How to Engage Your Alumni and Win Their BusinessFebruary 10, 2014
Your Corporate Alumni Program's Best Practices
We’ve noted in a previous article ("What Your Corporate Alumni Program Has to Do With Employee Engagement") that engagement of your alumni ultimately rests on engagement of your current employees. In fact, if you know you have an employee engagement problem right now, we can guarantee that any alumni program you may have currently or are planning is not sustainable.
This is a problem if you consider that you’re up against the fact that your alumni also belong to other alumni networks, many of whom are probably your competitors. You and your competitors are all competing for the same business. When it comes to the corporate alumni you have in common with each other, it’s no different. You're simply targeting a more specific group - your alumni - to win their business.
Take the following five best practices as a high-level model of how to engage your alumni. Note, however, that engaging your alumni is the fifth and last step: four steps must precede it.
Best Practices to Engage Your Alumni
1. Develop a strategy to create and engage brand ambassadors while they’re at the company.
Part of the reason there’s a question of how to engage alumni at all is because alumni are by definition a population that has left the company. In many cases, this also means that they are no longer associated with the company. The question is valid – how can you possibly engage a community of people who no longer have anything to do with you, or with each other? The answer: you can’t. The only solution is to engage your people while they are a part of your company.
2. Build a bridge between current and future alumni.
Give your current employees access to your alumni community through your alumni software, including its career and networking tools. The knowledge capital and connections that your current alumni have is extremely valuable to your current employees. Without an existing bridge between employees and alumni, you’re only realizing half of your alumni community’s potential.
3. Promote participation of employees in talent development programs.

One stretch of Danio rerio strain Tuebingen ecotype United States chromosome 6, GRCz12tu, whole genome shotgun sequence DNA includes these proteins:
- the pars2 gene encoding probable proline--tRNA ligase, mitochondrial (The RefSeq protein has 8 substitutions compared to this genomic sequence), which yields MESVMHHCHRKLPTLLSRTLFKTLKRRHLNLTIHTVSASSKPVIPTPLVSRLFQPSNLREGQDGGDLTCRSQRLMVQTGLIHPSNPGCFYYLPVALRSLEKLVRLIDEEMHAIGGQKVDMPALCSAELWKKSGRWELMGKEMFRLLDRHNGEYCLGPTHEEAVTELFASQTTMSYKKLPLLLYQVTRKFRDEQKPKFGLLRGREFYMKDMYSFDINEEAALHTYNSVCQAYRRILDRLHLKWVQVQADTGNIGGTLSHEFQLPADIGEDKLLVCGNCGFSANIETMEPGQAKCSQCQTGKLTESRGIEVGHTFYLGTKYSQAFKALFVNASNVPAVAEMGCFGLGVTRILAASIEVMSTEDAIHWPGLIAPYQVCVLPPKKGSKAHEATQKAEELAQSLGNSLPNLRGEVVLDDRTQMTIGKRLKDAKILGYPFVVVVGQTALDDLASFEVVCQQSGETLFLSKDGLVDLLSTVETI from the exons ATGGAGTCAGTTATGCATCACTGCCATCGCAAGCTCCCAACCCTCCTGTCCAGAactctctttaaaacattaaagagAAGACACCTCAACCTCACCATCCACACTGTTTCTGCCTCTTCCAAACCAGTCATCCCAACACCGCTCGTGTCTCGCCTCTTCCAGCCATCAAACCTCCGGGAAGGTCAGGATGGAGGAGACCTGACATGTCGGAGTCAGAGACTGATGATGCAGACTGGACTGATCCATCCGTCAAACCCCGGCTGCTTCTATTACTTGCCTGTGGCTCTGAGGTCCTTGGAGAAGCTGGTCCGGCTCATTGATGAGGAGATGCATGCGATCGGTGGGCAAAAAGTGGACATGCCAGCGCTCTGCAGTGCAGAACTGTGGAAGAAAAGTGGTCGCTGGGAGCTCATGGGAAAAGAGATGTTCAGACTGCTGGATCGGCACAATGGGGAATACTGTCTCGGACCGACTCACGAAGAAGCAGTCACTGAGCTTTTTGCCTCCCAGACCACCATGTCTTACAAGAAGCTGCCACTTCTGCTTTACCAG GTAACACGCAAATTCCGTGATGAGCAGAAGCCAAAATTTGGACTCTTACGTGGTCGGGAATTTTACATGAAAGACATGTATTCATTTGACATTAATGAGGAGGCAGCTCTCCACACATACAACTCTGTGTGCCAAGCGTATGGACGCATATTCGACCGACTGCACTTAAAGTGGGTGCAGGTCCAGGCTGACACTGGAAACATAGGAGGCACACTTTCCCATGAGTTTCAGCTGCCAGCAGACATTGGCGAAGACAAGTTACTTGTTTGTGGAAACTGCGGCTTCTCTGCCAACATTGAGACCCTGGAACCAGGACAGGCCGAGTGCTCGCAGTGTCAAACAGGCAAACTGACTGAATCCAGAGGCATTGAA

Let your employees know early on – preferably from Day One – that you take your relationship with them seriously. “Buy into” them, and have a stake in their development with the understanding that developed employees can only drive your organization to newer and greater heights, and that the ways you engage with them now are the seeds of your corporate alumni program’s success. Be sure to target your promotion to particular segments of your employees depending on your business objectives.
4. Engage employees around their own personal development at the organization.
Take your talent development programs and activities seriously. You’re not just promoting your alumni program through your talent development programs – you’re creating a culture of development, and engaging your employees around your brand.
5. Continue to engage those same brand ambassadors as alumni through the corporate alumni program even after they leave the organization.
Finally, ensure that you have two things in place to continue to engage your people: 1) a communication and engagement strategy to create a dialogue with them, and 2) an alumni platform through which they can network and communicate with each other. These are two standard pieces of any alumni strategy. However, if your alumni program is long-term – as it most probably is – we can guarantee that this will not be enough.
To go above and beyond this standard strategy, ensure that you develop another piece: 3) a way to engage your alumni over many years, continue to build upon your connection, and encourage them to keep their data current. This is something with which most corporate alumni programs struggle. If your alumni’s data is not up-to-date, it will not be useful to you, and your program will be nowhere near as successful as it could otherwise be.
Read on for more information about how alumni software can help you engage your alumni.